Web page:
Siverd entered Longwood with a plan to major in criminology. 

"I always knew that I wanted to [be in] a 'helping profession,'" he said. "As a young student, the idea of working in the criminal justice field lent itself to that goal."

As Siverd delved deeper into his undergraduate coursework and worked with more professors, he discovered he had a strong interest in sociology, "I realized I wanted to do something where I could connect more deeply with consumers of human services…".Joseph (Joey) Siverd BS'15, MS'18, Longwood's magic is the faculty.

Enter Longwood's faculty. 

He credits a long list of trusted professors who helped him realize this double major would help him achieve his career goals and discovered that he wanted a foundation in sociology and criminology. 

"In the real world, they can overlap," he explained.

However, as he prepared to graduate from Longwood with a double major, he discovered he wasn't finding jobs that fit his passion — connecting and working with people and their communities. 

Siverd again turned to his trusted professors and advisor. They recommended Longwood's Masters of Science in Counselor Education program that balanced mentoring, classroom instruction, and practical learning with a "diverse, well-rounded faculty" at the helm. 

Siverd spoke with the then program chair, Dr. Kevin Doyle, and learned that at the time Doyle was chairman of the Virginia Board of Counseling and that the program faculty were designing a curriculum that would align with the Council for the Accreditation of Counseling and Related Educational Programs (CACREP) guidelines.

He recognized that the program's dedicated faculty, rigorous curriculum, and progress toward accreditation were where he could continue his journey. Cementing Siverd's decision was the wealth of opportunities offered outside the classroom.

Among the available hands-on learning experiences, he found the one that bridged his classroom experiences and his career goals; a practicum at Longwood's Counseling and Psychological Services (CAPS).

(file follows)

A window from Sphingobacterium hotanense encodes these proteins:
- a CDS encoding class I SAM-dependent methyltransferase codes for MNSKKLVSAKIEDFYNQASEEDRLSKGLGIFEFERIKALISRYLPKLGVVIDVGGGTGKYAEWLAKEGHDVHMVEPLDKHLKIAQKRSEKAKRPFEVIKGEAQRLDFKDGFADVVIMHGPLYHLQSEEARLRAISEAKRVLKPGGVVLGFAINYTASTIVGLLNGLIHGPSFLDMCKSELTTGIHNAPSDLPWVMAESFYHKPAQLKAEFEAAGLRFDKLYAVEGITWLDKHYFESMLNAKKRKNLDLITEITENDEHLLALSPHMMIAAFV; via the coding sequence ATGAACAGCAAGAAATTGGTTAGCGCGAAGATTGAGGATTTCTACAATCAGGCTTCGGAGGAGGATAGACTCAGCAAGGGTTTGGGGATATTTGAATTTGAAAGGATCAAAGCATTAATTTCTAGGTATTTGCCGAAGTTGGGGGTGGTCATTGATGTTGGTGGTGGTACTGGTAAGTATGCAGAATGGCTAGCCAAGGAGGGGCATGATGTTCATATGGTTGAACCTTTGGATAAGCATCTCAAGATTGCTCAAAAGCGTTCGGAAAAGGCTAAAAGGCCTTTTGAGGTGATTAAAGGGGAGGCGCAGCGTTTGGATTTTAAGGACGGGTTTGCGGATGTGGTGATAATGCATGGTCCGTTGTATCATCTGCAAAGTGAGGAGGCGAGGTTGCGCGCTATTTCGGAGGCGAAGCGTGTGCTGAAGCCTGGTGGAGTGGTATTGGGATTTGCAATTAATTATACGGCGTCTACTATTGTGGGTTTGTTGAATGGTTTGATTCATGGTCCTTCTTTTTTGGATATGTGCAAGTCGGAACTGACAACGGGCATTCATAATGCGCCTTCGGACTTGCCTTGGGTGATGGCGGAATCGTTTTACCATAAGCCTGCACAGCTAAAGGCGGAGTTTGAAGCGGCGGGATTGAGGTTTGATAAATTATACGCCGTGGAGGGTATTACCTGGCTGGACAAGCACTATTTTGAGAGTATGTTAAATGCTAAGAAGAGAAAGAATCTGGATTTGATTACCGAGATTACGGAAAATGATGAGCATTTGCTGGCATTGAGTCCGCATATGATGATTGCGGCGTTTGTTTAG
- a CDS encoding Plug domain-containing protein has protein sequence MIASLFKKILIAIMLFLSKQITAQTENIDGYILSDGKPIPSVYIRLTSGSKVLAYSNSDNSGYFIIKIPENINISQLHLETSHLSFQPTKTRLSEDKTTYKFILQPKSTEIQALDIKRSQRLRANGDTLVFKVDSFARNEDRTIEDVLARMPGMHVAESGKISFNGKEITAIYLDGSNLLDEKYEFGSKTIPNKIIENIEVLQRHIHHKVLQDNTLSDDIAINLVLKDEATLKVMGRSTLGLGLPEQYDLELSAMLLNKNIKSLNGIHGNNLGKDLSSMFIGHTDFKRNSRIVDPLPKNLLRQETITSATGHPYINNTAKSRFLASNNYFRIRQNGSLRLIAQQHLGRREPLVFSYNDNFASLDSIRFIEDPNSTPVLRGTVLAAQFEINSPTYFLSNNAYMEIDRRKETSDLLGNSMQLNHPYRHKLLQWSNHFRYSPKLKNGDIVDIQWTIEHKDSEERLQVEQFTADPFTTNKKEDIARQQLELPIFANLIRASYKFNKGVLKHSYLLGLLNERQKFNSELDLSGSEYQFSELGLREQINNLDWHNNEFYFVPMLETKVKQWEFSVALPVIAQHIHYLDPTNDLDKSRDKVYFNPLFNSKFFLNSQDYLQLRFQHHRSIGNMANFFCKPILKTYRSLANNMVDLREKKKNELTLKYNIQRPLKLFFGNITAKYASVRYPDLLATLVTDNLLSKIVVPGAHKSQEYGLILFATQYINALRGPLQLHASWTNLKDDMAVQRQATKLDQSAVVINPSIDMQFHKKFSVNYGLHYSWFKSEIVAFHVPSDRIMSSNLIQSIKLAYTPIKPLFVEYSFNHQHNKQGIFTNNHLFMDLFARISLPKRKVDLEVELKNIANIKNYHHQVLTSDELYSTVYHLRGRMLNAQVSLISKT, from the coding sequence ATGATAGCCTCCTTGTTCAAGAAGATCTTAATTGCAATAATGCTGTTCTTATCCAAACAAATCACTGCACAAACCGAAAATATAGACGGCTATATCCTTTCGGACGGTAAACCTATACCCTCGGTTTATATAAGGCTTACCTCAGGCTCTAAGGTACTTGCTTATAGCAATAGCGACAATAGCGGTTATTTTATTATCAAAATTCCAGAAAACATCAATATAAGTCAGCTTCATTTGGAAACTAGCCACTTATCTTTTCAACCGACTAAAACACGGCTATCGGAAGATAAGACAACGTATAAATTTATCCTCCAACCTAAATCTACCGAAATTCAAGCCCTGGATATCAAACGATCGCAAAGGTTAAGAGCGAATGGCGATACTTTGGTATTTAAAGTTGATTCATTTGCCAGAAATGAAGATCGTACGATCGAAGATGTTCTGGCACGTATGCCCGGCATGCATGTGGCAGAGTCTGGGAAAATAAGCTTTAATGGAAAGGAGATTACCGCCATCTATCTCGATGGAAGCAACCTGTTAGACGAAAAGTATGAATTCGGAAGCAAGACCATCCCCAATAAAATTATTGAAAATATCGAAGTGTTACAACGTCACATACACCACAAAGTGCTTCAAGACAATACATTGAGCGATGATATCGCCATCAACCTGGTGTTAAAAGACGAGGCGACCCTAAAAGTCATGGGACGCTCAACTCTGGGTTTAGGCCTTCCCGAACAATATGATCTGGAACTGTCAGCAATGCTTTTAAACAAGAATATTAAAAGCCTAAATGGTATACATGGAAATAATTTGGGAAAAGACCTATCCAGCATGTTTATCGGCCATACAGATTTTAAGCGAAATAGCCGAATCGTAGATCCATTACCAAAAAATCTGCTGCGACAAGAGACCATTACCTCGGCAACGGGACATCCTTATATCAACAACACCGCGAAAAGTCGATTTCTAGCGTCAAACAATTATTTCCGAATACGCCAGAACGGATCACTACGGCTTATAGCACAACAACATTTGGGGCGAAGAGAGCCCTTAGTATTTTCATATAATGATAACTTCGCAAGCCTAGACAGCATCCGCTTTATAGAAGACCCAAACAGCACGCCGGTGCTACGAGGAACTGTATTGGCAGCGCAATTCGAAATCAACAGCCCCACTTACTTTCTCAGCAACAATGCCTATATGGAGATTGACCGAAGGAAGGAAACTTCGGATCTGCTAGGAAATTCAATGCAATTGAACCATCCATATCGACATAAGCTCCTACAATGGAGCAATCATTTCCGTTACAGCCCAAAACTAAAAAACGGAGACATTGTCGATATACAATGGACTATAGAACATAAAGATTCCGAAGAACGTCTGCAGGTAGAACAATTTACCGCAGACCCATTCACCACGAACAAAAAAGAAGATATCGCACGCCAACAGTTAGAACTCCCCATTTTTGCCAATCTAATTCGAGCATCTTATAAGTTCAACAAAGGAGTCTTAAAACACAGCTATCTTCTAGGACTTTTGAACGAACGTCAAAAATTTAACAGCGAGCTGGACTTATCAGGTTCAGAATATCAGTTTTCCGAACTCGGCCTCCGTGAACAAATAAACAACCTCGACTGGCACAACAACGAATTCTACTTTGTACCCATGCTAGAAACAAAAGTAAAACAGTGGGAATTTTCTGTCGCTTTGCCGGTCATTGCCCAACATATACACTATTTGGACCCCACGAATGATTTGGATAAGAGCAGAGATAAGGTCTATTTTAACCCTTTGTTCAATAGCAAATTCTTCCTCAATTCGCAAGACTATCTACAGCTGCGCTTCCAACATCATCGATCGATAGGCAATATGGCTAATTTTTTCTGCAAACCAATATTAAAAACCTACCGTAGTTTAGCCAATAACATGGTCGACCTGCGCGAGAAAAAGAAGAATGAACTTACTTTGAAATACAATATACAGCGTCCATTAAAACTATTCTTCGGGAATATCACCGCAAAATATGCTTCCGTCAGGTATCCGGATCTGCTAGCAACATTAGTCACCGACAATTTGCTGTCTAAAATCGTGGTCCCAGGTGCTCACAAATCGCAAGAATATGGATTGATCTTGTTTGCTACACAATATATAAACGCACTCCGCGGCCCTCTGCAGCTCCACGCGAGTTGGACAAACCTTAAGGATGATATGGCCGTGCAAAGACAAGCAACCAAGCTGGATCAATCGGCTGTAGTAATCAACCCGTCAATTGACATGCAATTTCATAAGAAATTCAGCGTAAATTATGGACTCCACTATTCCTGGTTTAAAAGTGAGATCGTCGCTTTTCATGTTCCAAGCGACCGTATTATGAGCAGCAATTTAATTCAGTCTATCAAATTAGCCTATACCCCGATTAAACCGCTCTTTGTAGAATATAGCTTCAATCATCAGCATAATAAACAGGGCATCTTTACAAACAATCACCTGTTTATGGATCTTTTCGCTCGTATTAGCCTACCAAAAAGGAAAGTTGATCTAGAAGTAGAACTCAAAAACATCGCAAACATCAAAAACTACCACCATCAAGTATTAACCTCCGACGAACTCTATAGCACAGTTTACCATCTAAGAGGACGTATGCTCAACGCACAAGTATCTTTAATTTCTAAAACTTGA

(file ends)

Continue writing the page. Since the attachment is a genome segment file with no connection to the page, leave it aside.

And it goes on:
Another exciting opportunity arrived in the form of a study abroad elective course with a focus on examining grief and loss in Europe after World War I, led by Dr. Maureen Walls-McKay, 

The group traveled to London, Normandy, and Paris, exploring "a unique experience in thinking of grief and loss beyond the typical interpretation," Siverd said. 

Siverd said his coursework, especially the experiences he had in the psychopathology course, helped him develop skills to treat a broad range of clients; and learn about multicultural counseling and ethics in counseling. 

These experiences provided him with the framework to practice community-based services that help individuals maintain stability in their communities.

Now, as a lead clinician for the assertive community treatment team at Richmond Behavioral Health, Siverd uses his experiences in the counselor education program as a guiding principle in his daily work.

"Every day, with every client," Siverd said, "starts with unconditional positive regard for clients who can often present as challenging and with thoughts and feelings that are complex and require a calm, open-minded response."